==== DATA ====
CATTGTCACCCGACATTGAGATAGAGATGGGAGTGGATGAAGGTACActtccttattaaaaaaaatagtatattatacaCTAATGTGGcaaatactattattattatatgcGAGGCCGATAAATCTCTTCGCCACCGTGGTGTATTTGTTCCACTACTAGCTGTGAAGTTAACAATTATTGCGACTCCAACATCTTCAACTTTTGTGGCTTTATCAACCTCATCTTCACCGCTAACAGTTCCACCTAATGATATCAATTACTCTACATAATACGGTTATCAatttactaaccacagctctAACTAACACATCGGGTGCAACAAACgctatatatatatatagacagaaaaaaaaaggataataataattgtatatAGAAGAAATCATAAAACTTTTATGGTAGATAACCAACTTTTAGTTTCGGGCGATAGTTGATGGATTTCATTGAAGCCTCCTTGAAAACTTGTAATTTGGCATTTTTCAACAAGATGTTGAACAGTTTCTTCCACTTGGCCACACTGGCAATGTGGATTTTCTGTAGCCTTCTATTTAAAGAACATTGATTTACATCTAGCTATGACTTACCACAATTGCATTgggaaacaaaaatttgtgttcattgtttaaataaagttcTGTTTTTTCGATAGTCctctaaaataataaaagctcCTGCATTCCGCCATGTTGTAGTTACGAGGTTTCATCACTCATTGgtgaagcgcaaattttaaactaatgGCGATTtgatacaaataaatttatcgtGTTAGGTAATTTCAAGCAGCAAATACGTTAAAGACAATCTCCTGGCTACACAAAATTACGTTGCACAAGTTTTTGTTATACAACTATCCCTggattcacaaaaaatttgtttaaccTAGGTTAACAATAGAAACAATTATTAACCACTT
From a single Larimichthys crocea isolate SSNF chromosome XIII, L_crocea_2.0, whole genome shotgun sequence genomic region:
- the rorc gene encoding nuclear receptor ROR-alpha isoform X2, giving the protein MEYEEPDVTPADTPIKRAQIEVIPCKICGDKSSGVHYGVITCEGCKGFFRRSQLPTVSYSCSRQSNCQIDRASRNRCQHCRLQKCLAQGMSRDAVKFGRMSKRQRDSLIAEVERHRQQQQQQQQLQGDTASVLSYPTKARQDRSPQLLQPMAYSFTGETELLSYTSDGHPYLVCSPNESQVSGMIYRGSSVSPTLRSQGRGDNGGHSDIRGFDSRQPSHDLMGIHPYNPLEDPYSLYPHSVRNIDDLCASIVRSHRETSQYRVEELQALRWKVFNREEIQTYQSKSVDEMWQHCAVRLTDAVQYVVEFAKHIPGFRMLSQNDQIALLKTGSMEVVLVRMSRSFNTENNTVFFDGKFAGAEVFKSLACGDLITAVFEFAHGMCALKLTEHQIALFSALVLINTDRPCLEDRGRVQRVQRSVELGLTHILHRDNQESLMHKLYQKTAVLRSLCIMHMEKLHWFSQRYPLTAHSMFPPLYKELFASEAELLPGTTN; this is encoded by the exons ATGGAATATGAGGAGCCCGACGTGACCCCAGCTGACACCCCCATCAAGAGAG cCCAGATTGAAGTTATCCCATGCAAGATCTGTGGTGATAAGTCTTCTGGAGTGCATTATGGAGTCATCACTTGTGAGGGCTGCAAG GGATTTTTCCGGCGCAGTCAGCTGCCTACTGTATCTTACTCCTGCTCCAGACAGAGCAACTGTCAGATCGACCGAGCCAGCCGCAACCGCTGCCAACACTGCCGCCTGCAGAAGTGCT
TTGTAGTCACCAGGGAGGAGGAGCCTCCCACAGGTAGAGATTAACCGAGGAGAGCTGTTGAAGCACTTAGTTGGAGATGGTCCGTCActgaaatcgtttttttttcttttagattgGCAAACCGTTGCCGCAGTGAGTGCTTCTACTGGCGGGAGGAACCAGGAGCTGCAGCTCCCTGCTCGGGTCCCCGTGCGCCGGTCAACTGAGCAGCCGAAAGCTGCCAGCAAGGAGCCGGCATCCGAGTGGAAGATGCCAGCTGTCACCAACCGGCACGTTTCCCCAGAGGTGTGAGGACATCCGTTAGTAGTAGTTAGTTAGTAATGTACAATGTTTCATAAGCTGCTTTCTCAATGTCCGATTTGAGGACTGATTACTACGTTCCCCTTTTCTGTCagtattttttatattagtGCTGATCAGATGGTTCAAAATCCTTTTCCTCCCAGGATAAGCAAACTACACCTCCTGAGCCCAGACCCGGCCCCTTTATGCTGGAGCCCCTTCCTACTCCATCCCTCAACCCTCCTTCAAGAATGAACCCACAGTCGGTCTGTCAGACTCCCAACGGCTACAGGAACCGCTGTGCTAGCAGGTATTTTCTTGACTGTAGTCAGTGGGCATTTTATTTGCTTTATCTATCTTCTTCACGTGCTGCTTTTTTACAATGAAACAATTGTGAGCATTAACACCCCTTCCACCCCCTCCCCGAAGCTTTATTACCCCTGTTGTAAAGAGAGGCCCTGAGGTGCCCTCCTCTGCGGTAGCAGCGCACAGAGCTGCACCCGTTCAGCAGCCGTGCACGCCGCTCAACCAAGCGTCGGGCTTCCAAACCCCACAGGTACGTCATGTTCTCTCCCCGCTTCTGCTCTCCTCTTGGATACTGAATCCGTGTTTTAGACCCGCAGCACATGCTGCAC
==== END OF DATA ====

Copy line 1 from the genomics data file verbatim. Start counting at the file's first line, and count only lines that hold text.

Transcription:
CATTGTCACCCGACATTGAGATAGAGATGGGAGTGGATGAAGGTACActtccttattaaaaaaaatagtatattatacaCTAATGTGGcaaatactattattattatatgcGAGGCCGATAAATCTCTTCGCCACCGTGGTGTATTTGTTCCACTACTAGCTGTGAAGTTAACAATTATTGCGACTCCAACATCTTCAACTTTTGTGGCTTTATCAACCTCATCTTCACCGCTAACAGTTCCACCTAATGATATCAATTACTCTACATAATACGGTTATCAatttactaaccacagctctAACTAACACATCGGGTGCAACAAACgctatatatatatatagacagaaaaaaaaaggataataataattgtatatAGAAGAAATCATAAAACTTTTATGGTAGATAACCAACTTTTAGTTTCGGGCGATAGTTGATGGATTTCATTGAAGCCTCCTTGAAAACTTGTAATTTGGCATTTTTCAACAAGATGTTGAACAGTTTCTTCCACTTGGCCACACTGGCAATGTGGATTTTCTGTAGCCTTCTATTTAAAGAACATTGATTTACATCTAGCTATGACTTACCACAATTGCATTgggaaacaaaaatttgtgttcattgtttaaataaagttcTGTTTTTTCGATAGTCctctaaaataataaaagctcCTGCATTCCGCCATGTTGTAGTTACGAGGTTTCATCACTCATTGgtgaagcgcaaattttaaactaatgGCGATTtgatacaaataaatttatcgtGTTAGGTAATTTCAAGCAGCAAATACGTTAAAGACAATCTCCTGGCTACACAAAATTACGTTGCACAAGTTTTTGTTATACAACTATCCCTggattcacaaaaaatttgtttaaccTAGGTTAACAATAGAAACAATTATTAACCACTT